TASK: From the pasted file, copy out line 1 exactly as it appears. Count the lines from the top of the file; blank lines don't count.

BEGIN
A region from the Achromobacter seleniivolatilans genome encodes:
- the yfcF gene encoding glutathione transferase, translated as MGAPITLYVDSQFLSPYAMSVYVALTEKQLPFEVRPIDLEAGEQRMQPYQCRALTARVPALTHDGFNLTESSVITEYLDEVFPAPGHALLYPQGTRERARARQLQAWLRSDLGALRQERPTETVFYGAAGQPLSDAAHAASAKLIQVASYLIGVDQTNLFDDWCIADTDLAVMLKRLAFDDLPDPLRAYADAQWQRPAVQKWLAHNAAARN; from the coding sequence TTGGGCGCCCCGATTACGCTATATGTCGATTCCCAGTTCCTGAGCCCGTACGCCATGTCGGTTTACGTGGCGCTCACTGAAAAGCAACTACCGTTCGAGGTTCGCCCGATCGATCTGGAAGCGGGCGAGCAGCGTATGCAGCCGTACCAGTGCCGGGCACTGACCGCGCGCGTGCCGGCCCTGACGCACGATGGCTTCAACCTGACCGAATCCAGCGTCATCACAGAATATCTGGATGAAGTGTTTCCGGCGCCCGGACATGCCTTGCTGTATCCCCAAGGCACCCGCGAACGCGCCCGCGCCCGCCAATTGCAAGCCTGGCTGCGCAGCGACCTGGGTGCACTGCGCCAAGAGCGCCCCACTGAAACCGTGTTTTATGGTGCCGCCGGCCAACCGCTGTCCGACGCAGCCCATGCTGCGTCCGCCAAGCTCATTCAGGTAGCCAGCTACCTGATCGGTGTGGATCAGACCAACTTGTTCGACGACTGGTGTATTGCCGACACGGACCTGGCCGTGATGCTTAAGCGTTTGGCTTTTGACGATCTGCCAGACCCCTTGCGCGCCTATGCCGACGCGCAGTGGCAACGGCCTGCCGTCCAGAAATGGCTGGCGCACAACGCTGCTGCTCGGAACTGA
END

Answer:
A region from the Achromobacter seleniivolatilans genome encodes: